New Telergee Study: Rural telco operating margins declined again
Bright spots include lower interest expenses, Internet growth, improved CLEC margins
A new financial survey of small rural telcos offers good and bad news about the rural telecom industry today. On the plus side, small telcos’ Internet business continued to be strong. On the downside, the telcos once again saw operating margins decline.
The survey also found that small telcos with video and wireless businesses continue to struggle to earn a profit with those business lines, while telcos with CLEC operations saw margins improve.
The Telergee Alliance, a group of accounting firms that specialize in the rural telco market, has conducted the survey, called the Telergee Benchmarking Study, for several years. Once again, as in previous years, the alliance has shared the survey results, normally available only to client companies, with Connected Planet.
This year’s survey drew 221 responses, which should be a representative sample of the 800-odd incumbent rural telcos nationwide. It is based on data for calendar year 2010.
First the bad news
I normally prefer to end columns on a positive note, so I’ll start with the bad news:
-- Operating margins were down 5% from the previous year, continuing a trend we have seen for at least three years now. Once again, non-regulated margins were up (4.9% compared to the previous year), but those gains were insufficient to make up for a 15.4% year-on-year margin decrease on the wireline side of the business, which is comprised largely of regulated revenues.
-- Just over half (51.4%) of respondents offer cable services and 35.5% offer IPTV. But telcos’ video businesses once again operated at a loss. As we’ve seen in previous Telergee studies, small telcos have struggled to make money on video.
Clay Sturgis, telecom group leader at Telergee member firm Moss Adams, pointed to the high cost of content as a key factor underlying that profit struggle. Rural carriers don’t have the volume or scale to negotiate the best rates for content, Sturgis said. Nevertheless Sturgis doesn’t expect to see rural telcos give up on the video market. “For a lot of ILECs, keeping a customer is so valuable”--and to keep customers, small telcos feel the need to have video as a piece of a broader service bundle, despite its low margins, he said.
-- For the 19.3% of respondents who offer wireless services, average revenue per user (ARPU) was just $35.51, down from $37.12 in 2009 and $40.93 in 2008—and a far cry from what larger national carriers are experiencing.
-- Despite 3.8% customer growth, rural telcos’ wireless businesses operated at a slight loss for the year. This likely reflects increased competitive pressures, as rural wireless companies face increasingly concentrated national players that have better access to the latest devices.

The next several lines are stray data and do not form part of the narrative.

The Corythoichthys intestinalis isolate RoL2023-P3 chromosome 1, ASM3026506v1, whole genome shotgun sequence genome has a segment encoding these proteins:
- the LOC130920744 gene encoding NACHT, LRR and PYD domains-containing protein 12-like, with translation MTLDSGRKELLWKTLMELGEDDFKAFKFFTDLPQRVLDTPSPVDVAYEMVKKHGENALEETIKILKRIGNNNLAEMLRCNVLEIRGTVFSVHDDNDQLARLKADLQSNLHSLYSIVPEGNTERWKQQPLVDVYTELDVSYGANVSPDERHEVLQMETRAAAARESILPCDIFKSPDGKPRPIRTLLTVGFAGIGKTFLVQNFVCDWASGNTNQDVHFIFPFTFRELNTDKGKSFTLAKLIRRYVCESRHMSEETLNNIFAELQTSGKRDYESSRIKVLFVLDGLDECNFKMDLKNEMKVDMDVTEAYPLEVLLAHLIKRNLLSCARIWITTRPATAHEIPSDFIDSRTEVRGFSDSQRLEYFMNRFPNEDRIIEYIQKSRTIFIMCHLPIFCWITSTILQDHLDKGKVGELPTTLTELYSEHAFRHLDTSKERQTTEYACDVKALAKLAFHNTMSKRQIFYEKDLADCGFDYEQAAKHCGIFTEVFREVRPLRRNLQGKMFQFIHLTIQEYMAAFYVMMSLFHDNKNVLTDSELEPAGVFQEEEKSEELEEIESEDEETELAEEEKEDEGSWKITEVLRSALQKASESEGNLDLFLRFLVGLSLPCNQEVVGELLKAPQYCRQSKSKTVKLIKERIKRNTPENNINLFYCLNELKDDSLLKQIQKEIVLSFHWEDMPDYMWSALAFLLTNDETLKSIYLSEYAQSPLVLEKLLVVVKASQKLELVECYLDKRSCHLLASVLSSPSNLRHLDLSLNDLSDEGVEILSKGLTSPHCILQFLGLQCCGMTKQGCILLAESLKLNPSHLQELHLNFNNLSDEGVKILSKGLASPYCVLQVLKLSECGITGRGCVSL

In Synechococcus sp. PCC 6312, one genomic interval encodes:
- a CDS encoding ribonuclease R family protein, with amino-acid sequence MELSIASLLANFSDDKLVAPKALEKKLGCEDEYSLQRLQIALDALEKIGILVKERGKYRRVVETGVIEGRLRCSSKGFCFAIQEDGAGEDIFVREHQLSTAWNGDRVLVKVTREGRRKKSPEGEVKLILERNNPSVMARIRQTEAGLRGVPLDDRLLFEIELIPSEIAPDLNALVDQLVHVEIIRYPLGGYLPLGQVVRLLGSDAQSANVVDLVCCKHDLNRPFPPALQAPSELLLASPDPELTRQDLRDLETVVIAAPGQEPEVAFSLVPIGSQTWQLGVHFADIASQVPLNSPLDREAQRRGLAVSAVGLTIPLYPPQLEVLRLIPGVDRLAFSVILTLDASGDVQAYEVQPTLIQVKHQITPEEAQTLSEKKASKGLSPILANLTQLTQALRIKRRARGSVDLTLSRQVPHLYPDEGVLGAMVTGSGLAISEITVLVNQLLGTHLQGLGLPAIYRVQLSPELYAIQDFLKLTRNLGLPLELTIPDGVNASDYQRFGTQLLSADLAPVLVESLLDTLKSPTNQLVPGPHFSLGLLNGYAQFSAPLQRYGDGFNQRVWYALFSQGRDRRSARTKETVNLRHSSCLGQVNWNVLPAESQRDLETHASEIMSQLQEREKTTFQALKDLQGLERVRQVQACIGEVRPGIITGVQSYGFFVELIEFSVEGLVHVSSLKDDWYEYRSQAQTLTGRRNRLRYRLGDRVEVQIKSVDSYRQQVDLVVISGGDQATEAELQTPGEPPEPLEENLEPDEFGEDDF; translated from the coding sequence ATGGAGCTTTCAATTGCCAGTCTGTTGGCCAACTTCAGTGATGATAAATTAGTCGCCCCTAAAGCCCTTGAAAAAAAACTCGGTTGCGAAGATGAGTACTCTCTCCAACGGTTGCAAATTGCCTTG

Now the good news
On the plus side:
-- The Internet continues to be the bright spot for small rural telcos. Internet service revenues were up 5.6% for the year—a continuation of a growth trend we have seen for several years.
-- Interest expenses declined 4.6%. Moss Adams Office Managing Partner Rick Betts attributes this phenomenon to unprecedented low interest rates and to the fact that companies have postponed borrowing—in part because of regulatory uncertainty. He cautioned, however, that “It’s getting to the point where the industry needs to start borrowing.”
-- Among the 24.3% of rural telcos with CLEC operations, margins were up 29.3%. “What we’ve seen in our client base is that revenue per line is jumping because of a focus on getting customers with higher ARPU,” comments Cliff Abbott, a principal with Telergee Alliance firm BerryDunn.
Abbott cited the example of one client that previously focused on both residential and business CLEC services but now focuses only on the business market. A substantial component of the cost of serving CLEC customers is fixed due to available excess capacity, Abbott noted, which means “if you can bring up ARPU by ten dollars, it’s likely that a vast majority of that will fall to the bottom line.”
Betts noted an interesting anomaly in the Telergee data. Even though 26.8% of last year’s respondents said they planned to be providing VoIP service by the end of 2010, only 10.4% of this year’s respondents said they have done so.
Betts attributes the reluctance to deploy VoIP, in part, to the current access charge system, which offers a disincentive for small rural telcos that are highly reliant on access charge revenues, to interconnect calls using VoIP. Betts believes rural telco VoIP deployments could increase dramatically, depending how the access charge system is reformed.
As the Universal Service transitions from being a voice-centric to a data-centric system, telcos also may have an incentive to convert to VoIP because traditional voice infrastructure would no longer receive Universal Service support.
But for rural telcos that have deployed broadband, that may not be a big concern, said Rhonda Bethe, controller for Kansas-based Tri-County Telephone, a client of Telergee Alliance firm Kiesling and Associates. Bethe noted that her company is currently deploying fiber-to-the-home and as it does so, it is moving customers off of their traditional copper infrastructure, even if they do not plan to subscribe to video or data services.
“As long as we can provide broadband service at levels that enable us to retain funding, we think VoIP will be a natural progression,” said Bethe.
TCT is among the roughly one-quarter of rural telcos that have a CLEC business—and Bethe also shed some additional light on why the profit picture in that area has improved. “The per-megabit backbone cost has come down,” said Bethe. TCT is now able to use Ethernet where it previously would have used slower and more costly DS-3 circuits, Bethe said.
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